Global Markets Commentary: Turbulence

BMO Private Wealth - Oct 05, 2023
September saw both stocks and bonds decline, reinforcing its reputation as an ugly month for investors. Going back to 1950, anxiety has been justified. This year, September was a disappointing end to a disappointing Q3.
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"There are three kinds of lies: lies, damned lies, and statistics.”

― Mark Twain, 1907, attributed to Benjamin Disraeli, 19th century British Prime Minister


September saw both stocks and bonds decline, reinforcing its reputation as an ugly month for investors. Going back to 1950, anxiety has been justified. This year, September was a disappointing end to a disappointing Q3.

July’s roaring gains for equity markets seem like a distant, fond memory. Weakness in August accelerated in September and sunk the quarter. All three months in Q3 were losers for the bond market, culminating in a 3.9% quarterly decline for the FTSE Canada Universe Bond Index. This year’s first-half gain of 2.5% dwindled into a year-to-date loss of 1.5%. However, the bond market has pockets of positive performance. Canadian investment-grade and high-yield corporate bonds are up 0.7% and 4%, respectively, year to date. Our portfolios hold positions in these assets.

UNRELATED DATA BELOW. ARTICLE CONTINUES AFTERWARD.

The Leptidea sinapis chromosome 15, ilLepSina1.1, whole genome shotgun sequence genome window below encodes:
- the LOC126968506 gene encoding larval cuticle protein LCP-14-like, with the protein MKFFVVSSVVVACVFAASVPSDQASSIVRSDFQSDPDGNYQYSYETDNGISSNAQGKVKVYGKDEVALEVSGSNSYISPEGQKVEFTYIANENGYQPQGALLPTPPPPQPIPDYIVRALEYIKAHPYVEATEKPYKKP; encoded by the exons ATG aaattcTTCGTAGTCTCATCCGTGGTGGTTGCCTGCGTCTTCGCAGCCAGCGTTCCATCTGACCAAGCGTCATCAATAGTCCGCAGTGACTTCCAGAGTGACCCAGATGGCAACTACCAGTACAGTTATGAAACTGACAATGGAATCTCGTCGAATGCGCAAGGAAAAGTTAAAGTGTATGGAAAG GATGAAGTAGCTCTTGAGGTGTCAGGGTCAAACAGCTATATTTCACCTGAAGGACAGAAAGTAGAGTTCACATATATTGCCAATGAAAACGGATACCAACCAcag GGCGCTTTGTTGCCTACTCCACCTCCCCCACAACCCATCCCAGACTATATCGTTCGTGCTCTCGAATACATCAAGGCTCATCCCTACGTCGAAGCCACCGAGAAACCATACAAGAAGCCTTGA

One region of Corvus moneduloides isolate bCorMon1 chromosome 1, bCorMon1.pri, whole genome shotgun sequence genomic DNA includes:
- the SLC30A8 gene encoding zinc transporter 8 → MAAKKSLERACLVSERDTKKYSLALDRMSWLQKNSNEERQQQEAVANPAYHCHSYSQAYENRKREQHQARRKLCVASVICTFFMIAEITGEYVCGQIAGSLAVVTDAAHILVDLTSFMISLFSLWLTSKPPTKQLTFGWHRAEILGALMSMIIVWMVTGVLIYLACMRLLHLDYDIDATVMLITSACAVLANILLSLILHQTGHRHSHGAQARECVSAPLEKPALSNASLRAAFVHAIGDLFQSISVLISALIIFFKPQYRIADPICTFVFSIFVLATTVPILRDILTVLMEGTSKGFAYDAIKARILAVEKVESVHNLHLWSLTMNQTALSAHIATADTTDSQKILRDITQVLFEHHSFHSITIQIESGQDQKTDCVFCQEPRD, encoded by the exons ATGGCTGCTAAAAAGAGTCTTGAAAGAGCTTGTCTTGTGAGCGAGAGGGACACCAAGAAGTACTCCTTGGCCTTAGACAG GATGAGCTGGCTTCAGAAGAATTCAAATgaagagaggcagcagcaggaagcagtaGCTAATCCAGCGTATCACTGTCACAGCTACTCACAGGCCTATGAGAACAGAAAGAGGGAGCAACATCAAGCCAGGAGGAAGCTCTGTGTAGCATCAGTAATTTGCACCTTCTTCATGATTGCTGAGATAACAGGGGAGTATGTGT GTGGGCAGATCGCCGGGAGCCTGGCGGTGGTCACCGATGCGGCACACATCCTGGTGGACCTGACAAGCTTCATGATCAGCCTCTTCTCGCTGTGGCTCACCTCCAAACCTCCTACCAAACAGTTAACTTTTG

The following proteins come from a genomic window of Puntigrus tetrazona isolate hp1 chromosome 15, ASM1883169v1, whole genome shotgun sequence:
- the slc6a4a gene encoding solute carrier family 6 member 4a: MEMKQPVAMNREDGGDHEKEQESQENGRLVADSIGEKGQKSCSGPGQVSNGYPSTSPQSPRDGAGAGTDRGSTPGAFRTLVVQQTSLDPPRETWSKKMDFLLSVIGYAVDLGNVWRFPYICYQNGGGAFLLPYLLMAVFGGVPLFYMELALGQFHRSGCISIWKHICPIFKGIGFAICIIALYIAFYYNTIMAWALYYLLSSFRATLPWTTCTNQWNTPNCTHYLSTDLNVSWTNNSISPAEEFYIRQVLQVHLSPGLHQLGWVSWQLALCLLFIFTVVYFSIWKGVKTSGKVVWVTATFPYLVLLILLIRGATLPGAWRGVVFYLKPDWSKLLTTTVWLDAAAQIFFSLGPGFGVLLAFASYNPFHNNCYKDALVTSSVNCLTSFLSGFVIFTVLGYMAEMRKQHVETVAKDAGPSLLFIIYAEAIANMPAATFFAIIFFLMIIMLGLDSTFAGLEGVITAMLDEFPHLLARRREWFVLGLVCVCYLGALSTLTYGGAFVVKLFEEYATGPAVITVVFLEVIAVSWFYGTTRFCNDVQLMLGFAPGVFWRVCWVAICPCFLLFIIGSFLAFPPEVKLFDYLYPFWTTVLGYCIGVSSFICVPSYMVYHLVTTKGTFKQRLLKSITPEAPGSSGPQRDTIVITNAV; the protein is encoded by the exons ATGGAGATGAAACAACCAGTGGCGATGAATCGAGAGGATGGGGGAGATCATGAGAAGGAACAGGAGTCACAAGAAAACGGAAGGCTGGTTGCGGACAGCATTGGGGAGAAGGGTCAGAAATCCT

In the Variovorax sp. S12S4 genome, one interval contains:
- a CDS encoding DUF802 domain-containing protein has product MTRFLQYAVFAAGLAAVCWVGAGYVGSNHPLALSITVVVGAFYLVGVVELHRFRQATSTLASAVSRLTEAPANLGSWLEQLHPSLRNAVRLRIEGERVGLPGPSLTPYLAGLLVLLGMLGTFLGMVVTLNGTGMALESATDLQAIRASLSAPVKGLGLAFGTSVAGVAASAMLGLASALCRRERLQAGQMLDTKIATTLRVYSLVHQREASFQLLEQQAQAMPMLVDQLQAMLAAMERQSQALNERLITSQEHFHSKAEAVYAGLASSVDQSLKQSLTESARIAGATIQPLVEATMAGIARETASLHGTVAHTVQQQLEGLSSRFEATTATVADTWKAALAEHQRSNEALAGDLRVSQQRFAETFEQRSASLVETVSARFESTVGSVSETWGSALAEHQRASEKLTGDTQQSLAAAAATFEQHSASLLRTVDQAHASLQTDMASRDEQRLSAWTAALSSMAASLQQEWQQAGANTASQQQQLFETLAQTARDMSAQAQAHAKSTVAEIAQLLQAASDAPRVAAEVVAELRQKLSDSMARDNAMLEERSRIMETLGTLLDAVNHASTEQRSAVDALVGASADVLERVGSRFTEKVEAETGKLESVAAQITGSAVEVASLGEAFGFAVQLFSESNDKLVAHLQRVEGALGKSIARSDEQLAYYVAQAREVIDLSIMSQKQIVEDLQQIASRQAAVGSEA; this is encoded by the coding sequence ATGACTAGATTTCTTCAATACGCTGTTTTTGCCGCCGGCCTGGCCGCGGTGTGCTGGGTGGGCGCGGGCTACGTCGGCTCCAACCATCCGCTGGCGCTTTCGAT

Tandem declines for stocks and bonds feel like a nasty flashback to 2022. But some perspective might help here. The decline’s magnitude is actually much smaller – it's just a single quarter – and the overall situation is less precarious than it was in 2022. Year-to-date gains in most equity markets (including reinvested dividends) remain positive on a total-return basis.

Regional equity market recap

The S&P 500 Index fell 4.9% for September, down 3.7% for Q3, but remains up 11.7% for the year. The European Stoxx 50 Equity Index fell 2.9% for September, 5.1% for Q3, yet remains up 10% for the year. Japan's Nikkei 225 Equity Index fell 2.4% in September, 4% for Q3 and remains up 22.1% for the year. Canada is a laggard in performance for the year, yet the benchmark S&P/TSX Composite Index outperformed the S&P 500 in September and Q3. It fell 3.7% on the month, and 3.1% for Q3 but remains up 0.8% year to date. Add in dividends and the year-to-date total return climbs to 3.4%.

Many clients are frustrated because they believe Canadian equities have been underperforming. It is important to take a step back and look at the broader picture. Since January of 2022, when most equity markets last sat at all-time highs, the S&P 500, S&P/TSX Composite and MSCI EAFE (international developed stocks, excluding the U.S. and Canada) indices on a total return basis are all running neck and neck – $100 Canadian invested in any one of them at the beginning of 2022, today sits between $97 and $99. This is generously described as a flat return. These results are better than feared, given the excesses and imbalances the economy and markets have been forced to navigate.

Economic themes